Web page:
With thousands of farmers across the country battling floods after Storm Dennis and unable to get onto their land to plant crops, farming organisations from across the UK have asked for an urgent relaxation of the three crop rule, which requires farmers to have three crops in the ground on their farm between 1 May and 30 June.
The UK Farming Roundtable, which met yesterday, has called for the government to grant a derogation from the rule and to broaden the extent of the Farming Recovery Fund to help flood-hit farmers with any uninsurable losses as a result of flooding.
A joint statement from members of the UK Farming Roundtable said:
“We are facing an unprecedented situation. Relentless rain has meant some farmers won’t have been able to get on their land since the autumn.
“A significant area of farmland is currently underwater following two storms in two weeks, compounding the already wet ground conditions from this winter. Many farmers were unable to plant winter crops and are now facing great difficulty planting spring crops.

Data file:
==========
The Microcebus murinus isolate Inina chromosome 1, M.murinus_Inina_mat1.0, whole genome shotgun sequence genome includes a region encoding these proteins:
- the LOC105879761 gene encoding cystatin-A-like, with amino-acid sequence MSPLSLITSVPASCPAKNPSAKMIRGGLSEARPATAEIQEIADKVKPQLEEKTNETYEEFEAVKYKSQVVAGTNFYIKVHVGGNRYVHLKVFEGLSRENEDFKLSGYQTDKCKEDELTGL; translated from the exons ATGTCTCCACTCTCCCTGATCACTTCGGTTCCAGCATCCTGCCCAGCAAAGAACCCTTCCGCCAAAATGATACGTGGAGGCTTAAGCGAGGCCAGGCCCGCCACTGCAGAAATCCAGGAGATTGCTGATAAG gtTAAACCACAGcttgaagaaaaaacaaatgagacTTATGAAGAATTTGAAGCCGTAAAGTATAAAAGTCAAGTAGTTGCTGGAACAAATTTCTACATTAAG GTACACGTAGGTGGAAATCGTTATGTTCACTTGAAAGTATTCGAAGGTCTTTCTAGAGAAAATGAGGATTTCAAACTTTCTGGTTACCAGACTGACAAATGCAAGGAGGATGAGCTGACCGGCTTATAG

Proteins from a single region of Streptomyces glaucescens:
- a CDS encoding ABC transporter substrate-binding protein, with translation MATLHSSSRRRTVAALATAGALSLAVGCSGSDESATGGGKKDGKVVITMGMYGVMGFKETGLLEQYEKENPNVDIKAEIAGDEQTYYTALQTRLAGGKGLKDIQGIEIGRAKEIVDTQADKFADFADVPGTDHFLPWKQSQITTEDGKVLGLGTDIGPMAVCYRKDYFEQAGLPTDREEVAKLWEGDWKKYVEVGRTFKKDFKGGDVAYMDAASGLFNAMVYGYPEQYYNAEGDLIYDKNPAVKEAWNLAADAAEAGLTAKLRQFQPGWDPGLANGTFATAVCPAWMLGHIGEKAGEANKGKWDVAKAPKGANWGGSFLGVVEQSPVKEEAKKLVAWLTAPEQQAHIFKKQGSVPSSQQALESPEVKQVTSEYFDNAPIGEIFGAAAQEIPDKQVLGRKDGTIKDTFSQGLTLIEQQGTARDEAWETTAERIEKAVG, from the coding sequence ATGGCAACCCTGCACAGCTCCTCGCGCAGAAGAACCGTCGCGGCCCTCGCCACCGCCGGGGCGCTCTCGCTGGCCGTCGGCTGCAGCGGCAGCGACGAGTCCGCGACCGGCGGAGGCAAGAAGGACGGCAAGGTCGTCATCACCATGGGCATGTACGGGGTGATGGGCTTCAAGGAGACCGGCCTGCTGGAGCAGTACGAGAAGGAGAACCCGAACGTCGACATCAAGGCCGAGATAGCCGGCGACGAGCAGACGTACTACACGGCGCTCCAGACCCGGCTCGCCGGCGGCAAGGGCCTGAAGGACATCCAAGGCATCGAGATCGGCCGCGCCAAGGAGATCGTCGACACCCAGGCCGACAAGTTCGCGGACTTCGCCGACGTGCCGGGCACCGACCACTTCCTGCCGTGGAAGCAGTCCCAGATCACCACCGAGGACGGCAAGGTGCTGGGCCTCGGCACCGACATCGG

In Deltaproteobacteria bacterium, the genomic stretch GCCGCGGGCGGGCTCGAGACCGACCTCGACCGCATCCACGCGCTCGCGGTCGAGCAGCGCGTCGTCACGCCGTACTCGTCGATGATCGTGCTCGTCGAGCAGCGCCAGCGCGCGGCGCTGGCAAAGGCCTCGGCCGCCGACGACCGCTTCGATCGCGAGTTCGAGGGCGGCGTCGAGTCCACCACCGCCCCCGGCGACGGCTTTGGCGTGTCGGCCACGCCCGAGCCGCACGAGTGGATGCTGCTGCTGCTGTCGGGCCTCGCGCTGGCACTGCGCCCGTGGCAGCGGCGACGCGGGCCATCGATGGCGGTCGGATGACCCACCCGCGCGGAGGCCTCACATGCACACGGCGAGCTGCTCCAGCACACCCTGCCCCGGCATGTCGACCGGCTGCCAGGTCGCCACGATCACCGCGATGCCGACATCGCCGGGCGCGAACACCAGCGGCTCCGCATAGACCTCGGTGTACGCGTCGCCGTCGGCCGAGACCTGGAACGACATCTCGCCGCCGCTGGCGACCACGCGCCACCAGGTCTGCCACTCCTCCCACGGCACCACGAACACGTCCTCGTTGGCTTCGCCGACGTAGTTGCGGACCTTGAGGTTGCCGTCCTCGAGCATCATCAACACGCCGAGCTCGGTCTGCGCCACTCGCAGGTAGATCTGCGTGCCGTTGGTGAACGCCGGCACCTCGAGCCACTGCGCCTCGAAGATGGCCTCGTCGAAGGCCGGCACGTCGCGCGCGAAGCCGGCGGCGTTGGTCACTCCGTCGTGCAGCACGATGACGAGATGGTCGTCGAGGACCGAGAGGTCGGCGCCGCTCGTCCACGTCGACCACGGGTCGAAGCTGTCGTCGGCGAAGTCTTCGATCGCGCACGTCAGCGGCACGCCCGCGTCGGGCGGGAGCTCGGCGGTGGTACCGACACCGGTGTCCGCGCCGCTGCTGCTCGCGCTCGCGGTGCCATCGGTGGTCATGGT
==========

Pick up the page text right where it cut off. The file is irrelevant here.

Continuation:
“There will be many farmers out there really struggling, not just with the immediate impacts of the current flood water but the knock-on effects of damage to farmland and buildings, as well as significant impacts to this season’s cropping.
“They will be looking to the government to be practical and we are urging them to grant a derogation from the three crop rule, which is completely unworkable for farmers across the country this year. We are also urging the government to broaden the Farming Recovery Fund for flood-hit areas to help with any losses they have had from this difficult situation.”
Members of the UK Farming Roundtable supporting this statement are:
- LEAF (Linking Environment and Farming)
- Livestock Auctioneers Association
- National Federation of Young Farmers' Clubs
- National Pig Association
- National Sheep Association
- Royal Association of British Dairy Farmers (RABDF)
- Soil Association
- Tenant Farmers Association
Visit this page to find advice for dealing with flooding on your land as well as details of some of the work the NFU is doing to help ease the pressures farmers are facing in the current weather conditions.
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